Should senior citizens get cheaper power?
This is the interesting question posed in a New Zealand First proposal this week.
The party, which made a stunning comeback at the election last November with 6.59 per cent of the vote, entitling it to eight list seats in Parliament, wants SuperGold Card holders entitled to a 10 per cent power discount.
The card provides discounts and concessions on a range of services, and from a number of businesses and organisations, for seniors and veterans.
It rightly recognises their contribution to New Zealand society.
New Zealand First's charismatic leader, Winston Peters, says this power discount is the responsible thing to do as pensioners battle tough financial times.
In doing this, Mr Peters has smartly played to one of the party's strengths.
It is no secret New Zealand First has strong support from retirees.
Prime Minister John Key has shot down the idea, and is backed by Tauranga MP Simon Bridges, who says the country will have to borrow from overseas to pay for it.
Mr Bridges also points out National has increased the pension by $194 per couple per fortnight.
Countless people, from the young to the old, are struggling in these challenging times.
Living costs have risen and incomes have struggled to keep pace. I was surprised by the Prime Minister's figures that power prices had increased a whopping 72 per cent from 1999 to 2008.
While some people have retired in comfort, thousands in the Western Bay have not.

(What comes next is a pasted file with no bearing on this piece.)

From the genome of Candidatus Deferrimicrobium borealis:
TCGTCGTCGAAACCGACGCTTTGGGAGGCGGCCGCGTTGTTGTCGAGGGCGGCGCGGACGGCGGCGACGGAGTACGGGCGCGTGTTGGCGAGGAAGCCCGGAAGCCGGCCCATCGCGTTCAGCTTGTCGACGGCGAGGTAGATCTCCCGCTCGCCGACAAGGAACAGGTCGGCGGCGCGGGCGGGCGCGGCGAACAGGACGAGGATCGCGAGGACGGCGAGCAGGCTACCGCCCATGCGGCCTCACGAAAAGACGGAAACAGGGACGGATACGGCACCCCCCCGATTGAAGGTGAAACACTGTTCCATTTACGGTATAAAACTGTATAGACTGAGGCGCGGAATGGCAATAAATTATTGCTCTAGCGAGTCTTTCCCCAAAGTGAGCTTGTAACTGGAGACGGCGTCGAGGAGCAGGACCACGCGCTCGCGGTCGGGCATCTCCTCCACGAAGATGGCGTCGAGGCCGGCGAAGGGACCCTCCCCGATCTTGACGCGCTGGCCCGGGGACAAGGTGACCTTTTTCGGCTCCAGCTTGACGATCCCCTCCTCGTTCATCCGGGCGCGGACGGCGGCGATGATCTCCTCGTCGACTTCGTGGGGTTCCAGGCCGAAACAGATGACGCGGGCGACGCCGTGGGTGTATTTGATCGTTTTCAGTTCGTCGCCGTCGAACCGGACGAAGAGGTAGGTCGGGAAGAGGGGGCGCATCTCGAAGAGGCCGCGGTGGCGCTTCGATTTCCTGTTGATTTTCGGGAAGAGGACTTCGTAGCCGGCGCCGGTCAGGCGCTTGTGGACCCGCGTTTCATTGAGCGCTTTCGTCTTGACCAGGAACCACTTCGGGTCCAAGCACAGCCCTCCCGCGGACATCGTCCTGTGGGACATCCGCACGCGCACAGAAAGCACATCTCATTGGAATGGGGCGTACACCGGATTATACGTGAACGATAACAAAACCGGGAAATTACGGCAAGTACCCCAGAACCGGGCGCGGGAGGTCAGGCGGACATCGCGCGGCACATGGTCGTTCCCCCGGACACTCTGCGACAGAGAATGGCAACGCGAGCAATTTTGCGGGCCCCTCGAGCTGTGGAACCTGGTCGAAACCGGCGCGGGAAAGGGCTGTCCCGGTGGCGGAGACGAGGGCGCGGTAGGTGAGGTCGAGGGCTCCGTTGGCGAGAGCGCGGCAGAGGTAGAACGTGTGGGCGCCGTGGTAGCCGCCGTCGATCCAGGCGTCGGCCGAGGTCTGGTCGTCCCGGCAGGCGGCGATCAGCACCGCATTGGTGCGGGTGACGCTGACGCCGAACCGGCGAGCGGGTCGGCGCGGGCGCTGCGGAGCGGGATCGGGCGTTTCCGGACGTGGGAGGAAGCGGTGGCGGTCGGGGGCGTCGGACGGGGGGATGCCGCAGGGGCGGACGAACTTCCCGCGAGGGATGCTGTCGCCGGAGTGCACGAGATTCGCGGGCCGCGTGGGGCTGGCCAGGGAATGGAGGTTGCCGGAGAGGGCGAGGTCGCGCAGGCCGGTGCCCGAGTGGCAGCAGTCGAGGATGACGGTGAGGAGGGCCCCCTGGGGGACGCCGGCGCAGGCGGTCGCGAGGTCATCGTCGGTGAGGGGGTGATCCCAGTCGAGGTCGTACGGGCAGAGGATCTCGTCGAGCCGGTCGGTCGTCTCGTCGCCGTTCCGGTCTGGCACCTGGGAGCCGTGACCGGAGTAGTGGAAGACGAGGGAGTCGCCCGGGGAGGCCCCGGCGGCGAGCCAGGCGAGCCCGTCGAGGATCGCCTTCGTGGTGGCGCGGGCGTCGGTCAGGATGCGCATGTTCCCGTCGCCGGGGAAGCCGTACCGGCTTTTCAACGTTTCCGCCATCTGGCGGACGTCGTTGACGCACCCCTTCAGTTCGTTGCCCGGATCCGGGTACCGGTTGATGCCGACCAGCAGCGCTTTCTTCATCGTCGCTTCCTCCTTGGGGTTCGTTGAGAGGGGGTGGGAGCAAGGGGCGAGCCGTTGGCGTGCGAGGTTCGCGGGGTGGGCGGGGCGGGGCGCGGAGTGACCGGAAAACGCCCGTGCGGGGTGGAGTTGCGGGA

Under current pension rates, a single person living alone earns $348.92 a week net while a couple receive $536.80 between them.
It is easy to feel sorry for those who are finding the going tough. Imagine working hard all your life and then having to scrape to pay your way once you've retired.
But can this country afford New Zealand First's proposed scheme?
Government figures reveal that between 2005 and 2050 the number of Kiwis eligible to retire at the age of 65 or more is expected to double to nearly 1.4 million, and the associated cost of providing their retirement income is also expected to double.
The number of pensioners is also expected to increase as a proportion of the population through this period and beyond, putting a huge amount of pressure on taxpayers.
This country cannot afford a power discount scheme for all pensioners.
But the Government, rather than dismissing the New Zealand First proposal from the start, should seriously consider a modified version, where pensioners are means-tested so those who are genuinely struggling get some relief.